The Curious Experience of Speaking to the Board
By Mark Feigal, Board of Trustees Member & Michael Shaun Conaway, Board of Trustees Member
Michael Shaun – When I started my board service this past spring, I was introduced to two new ideas. The first was consensus decision making.
Mark – Let me explain, consensus decision-making is a process used by groups seeking to generate widespread levels of participation and agreement. The process of group deliberation includes some common elements. It is inclusive, participatory, collaborative, agreement seeking and cooperative.
Michael Shaun – In other words, when we face a decision, stay in a conversation until a consensus arises. Most every vote I have seen on the board is unanimous because there is no hurry to vote until we find an agreement that works for everyone. It can take longer than a majority vote but the end result is much better thought out and has real support from all of the members.
Mark – That’s right, the board is committed to reaching unanimity. It takes the collaborative effort of everyone to reach this goal.
Michael Shaun – The second new idea that grows out of consensus decision-making is the idea that that the board speaks with one voice.
Mark – Once we make a decision, we speak with one voice about that decision. I put my opinion aside and you put your opinion aside so that when we speak about an issue, we say what the consensus decision is. We speak with one voice no matter which member of the board you speak to.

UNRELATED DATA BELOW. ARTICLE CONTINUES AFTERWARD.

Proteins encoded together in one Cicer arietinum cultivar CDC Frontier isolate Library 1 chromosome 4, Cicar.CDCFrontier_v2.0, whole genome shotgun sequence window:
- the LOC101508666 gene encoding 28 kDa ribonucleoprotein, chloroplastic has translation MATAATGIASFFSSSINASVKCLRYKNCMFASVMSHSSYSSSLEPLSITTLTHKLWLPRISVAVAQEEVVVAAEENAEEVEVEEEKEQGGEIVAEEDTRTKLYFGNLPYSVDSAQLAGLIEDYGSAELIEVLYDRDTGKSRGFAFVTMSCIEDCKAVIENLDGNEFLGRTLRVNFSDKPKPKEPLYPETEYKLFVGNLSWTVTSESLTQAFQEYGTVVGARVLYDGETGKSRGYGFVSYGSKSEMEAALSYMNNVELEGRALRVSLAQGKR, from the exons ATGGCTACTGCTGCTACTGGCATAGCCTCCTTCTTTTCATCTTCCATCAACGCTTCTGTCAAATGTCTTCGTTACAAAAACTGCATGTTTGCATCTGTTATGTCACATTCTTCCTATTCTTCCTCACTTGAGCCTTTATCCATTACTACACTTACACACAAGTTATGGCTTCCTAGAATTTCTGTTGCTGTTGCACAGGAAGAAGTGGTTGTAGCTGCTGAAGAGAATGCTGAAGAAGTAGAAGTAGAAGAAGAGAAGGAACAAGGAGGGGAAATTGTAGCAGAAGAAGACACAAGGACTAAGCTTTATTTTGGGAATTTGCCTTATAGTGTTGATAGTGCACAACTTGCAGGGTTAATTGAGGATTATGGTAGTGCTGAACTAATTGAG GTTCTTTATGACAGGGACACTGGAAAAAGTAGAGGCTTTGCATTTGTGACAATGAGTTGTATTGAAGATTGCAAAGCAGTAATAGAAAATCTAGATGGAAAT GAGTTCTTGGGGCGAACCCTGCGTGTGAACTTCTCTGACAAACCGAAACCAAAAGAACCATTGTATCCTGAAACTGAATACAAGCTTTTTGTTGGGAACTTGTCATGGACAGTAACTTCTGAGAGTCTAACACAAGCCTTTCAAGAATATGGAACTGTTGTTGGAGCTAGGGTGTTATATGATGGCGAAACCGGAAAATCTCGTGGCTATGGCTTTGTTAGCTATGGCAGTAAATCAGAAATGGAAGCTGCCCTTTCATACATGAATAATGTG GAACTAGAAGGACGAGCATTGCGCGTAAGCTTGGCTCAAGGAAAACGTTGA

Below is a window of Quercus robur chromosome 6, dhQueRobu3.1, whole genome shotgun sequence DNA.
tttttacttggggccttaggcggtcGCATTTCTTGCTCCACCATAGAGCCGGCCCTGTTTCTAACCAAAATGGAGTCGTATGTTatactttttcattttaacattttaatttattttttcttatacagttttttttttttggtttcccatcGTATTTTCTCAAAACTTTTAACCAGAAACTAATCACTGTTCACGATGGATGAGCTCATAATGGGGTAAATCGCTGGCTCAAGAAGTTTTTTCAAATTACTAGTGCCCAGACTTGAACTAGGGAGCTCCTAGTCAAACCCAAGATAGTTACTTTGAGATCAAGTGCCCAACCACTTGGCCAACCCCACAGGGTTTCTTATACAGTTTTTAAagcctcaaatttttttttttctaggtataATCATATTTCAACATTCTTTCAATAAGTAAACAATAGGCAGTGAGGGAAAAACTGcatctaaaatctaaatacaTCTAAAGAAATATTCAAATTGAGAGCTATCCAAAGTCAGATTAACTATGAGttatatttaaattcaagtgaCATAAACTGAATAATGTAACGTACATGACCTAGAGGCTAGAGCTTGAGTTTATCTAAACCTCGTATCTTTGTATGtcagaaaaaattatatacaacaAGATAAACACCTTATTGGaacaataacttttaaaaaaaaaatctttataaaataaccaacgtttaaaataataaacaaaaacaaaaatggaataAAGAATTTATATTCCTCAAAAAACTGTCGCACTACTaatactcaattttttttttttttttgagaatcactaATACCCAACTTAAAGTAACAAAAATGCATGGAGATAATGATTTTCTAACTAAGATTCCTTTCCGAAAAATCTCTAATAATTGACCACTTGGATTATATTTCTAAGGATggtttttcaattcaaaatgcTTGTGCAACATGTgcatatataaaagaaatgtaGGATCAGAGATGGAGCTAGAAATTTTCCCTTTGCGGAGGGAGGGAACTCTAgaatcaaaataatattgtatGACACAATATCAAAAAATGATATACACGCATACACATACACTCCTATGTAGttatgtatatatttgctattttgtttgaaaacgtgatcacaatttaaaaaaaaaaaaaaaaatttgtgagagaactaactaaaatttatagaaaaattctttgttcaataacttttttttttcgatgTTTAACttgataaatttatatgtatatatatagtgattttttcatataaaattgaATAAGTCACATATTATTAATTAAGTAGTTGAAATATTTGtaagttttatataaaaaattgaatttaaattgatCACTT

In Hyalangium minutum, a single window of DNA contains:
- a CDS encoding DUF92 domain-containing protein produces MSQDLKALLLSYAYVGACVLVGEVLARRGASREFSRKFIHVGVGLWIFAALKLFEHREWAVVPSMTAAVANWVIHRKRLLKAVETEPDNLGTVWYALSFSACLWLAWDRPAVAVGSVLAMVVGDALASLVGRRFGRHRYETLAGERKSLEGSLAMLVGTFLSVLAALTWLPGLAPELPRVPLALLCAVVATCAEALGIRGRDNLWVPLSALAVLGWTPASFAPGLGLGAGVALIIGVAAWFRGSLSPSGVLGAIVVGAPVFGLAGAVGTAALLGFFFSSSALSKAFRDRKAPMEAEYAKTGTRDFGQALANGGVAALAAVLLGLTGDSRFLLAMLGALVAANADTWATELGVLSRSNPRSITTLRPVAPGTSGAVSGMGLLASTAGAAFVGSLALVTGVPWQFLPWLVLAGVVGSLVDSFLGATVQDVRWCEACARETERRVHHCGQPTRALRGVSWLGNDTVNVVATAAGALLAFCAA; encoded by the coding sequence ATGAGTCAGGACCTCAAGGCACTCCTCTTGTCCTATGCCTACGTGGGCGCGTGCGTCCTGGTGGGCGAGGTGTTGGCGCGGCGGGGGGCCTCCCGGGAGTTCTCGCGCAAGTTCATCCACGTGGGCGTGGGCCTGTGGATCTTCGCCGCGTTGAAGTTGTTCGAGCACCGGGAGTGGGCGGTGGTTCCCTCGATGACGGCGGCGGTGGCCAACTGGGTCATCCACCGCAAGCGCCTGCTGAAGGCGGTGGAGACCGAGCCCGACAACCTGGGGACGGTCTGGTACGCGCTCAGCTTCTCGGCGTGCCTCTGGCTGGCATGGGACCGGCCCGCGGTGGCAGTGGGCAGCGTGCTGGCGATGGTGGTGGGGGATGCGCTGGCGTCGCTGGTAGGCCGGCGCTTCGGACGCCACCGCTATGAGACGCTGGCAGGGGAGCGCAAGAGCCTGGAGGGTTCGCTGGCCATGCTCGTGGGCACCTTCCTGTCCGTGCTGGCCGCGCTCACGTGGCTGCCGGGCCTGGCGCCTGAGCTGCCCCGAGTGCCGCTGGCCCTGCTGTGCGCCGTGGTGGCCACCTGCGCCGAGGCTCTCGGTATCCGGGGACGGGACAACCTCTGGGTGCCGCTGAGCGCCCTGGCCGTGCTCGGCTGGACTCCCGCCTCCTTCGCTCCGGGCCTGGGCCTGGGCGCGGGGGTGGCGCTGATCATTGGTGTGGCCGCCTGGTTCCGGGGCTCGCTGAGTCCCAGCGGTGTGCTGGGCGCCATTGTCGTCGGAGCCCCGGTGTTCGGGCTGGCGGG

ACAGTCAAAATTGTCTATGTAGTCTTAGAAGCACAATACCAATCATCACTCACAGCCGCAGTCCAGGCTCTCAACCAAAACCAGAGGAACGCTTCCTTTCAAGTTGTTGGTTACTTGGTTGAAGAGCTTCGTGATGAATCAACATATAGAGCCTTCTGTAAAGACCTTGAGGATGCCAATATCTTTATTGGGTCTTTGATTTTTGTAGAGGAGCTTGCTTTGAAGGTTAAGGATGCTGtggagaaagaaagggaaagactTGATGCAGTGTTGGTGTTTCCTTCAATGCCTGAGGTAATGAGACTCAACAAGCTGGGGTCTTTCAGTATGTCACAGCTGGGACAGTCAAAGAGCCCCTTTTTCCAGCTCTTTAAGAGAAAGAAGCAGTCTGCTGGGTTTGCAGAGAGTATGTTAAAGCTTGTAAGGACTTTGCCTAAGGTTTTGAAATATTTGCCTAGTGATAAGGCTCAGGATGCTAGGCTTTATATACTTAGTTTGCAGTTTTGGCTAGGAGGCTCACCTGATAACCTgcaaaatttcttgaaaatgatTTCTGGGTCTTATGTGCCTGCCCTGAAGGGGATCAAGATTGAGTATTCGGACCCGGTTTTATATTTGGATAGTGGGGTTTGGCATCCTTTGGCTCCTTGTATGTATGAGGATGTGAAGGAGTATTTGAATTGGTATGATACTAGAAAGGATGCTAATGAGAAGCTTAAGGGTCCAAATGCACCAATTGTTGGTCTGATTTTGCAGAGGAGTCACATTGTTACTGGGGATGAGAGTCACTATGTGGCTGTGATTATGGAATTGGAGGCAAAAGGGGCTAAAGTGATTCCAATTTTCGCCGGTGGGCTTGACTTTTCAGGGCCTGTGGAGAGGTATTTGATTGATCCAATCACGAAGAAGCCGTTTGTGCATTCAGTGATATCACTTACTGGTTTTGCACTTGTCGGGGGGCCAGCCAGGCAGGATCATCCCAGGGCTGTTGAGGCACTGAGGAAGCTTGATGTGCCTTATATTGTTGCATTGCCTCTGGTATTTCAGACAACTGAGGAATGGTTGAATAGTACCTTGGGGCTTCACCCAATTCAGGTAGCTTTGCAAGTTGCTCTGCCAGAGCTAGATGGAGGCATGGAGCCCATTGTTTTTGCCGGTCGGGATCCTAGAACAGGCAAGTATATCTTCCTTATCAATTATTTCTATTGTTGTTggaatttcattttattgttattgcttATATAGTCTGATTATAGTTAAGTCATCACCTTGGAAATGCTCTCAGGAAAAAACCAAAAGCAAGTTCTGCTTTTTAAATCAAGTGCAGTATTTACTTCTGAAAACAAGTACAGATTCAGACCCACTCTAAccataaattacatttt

Michael Shaun – This leads me to the title of this article: The Curious Experience of Talking to the Board. If you ever have reason to bring something to the board, you will come into direct contact with these two ideas.
When you come to the board we will quietly listen to what you have to say. Then we will ask any questions that help us to understand what you are there to talk about. Then one of us will reflect back to you what we heard you say and give you a moment to add anything that might be missing. And then we thank you and wish you a good night. We don’t say anything about what you presented, and that is a curious experience.
Mark – We don’t say anything because there is no consensus at that moment. After you go, then we talk about it. When we come to some consensus, then we have one of the board members write back to you with the consensus reply.
Michael Shaun – So it’s a slow motion conversation with discussion and consensus building going on after you have left. It takes some time but the end result is that you get a board reply rather than a collection of opinions.
by Mark Feigal and Michael Shaun Conaway